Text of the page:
The question that why do women need to participate in politics can easily be addressed by citing various reasons beyond the global agendas of modernisation and liberalisation. The fundamental concept of democracy revolves around the people, the people as a whole and not as people belonging to a specific gender or class of a society. The democratisation of the country cannot be guaranteed without ensuring a balanced participation by every segment, the modern connotation of the mandate given to a government cannot be honored unless the major segment of that population does not have its political say in it. This means that women need to have a fair share in the representation of their interests at the highest echelons of the state superstructure.

Furthermore, there are numerous subjects relating to the female gender that cannot be addressed or invoked without having a considerable amount of female representation in the legislature, the perfect manifestation of this would be the Girls Council of Saudi Arabia without any women at the forefront. This curtails the fundamental right of women to influence policy agendas that may be related to their well-being and in cases where they might be the primary stakeholders.

In a praetorian democracy like Pakistan, the political parties have nonetheless been ordained to act as the gatekeepers of democracy, the fundamental responsibility of ensuring smooth and swift functioning of this multi-party democracy rests ultimately on them. There is a large share of responsibility that rests on the shoulders of political parties to introduce and make sure the women participation in politics is increased at the ground level. The current predicaments that the political party system has created for women range from gender blind party regulations and documents, gender-prejudiced candidate recruitment and selection, nepotistic promotions and tickets, little or no representation in decision making bodies and lack of equal access to party funds. In addition to these the nominations for reserved seats and women-wing higher positions are also retained to be given to family members or relatives of senior party office holders.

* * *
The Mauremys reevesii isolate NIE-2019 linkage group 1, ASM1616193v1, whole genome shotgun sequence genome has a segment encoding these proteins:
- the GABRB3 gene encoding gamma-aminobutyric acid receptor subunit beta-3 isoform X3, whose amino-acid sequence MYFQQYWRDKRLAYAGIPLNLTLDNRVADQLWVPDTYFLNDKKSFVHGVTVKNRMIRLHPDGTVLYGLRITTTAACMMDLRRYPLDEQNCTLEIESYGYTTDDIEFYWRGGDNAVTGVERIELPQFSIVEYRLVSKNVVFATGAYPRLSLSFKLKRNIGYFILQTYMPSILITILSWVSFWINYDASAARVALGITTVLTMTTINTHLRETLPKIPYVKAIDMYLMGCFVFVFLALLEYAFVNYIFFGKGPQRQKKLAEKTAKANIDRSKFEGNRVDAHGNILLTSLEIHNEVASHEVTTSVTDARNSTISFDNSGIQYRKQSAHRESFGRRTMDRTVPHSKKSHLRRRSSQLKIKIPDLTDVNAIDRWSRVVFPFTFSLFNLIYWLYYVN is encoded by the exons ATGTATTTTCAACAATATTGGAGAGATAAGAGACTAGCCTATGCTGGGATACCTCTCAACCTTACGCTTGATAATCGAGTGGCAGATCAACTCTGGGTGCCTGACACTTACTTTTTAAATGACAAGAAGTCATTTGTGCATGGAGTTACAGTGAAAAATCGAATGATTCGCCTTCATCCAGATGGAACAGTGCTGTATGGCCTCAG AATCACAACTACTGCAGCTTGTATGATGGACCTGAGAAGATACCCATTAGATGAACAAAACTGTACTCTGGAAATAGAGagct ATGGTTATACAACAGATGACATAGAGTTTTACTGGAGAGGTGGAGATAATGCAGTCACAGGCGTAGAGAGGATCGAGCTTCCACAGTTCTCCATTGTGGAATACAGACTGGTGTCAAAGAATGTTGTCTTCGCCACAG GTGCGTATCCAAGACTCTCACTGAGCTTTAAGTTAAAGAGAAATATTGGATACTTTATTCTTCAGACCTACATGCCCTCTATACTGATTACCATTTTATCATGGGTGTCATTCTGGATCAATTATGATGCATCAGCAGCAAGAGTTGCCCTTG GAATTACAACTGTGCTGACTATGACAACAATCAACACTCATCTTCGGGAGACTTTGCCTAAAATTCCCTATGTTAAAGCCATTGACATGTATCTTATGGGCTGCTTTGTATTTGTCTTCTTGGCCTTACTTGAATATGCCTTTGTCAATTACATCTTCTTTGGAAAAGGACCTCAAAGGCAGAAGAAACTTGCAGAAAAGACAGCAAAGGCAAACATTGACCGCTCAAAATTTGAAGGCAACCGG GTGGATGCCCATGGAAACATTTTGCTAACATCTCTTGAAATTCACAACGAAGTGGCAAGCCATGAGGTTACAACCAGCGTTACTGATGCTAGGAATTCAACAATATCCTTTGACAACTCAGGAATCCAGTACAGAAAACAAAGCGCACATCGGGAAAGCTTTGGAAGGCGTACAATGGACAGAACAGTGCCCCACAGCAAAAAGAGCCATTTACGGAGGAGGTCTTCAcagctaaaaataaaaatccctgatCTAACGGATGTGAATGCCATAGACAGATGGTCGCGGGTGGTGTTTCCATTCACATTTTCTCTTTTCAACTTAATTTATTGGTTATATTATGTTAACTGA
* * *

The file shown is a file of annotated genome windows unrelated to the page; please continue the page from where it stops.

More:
It can be said without a shadow of doubt that to increase the representation of women in the political atmosphere of Pakistan, provision of education, job opportunities, facilitation of basic rights and security especially to women are pre-requisites. However, there are some other short-term remedies with minimal side effects that can provide a sustainable base for future growth in political participation of this neglected segment of the society.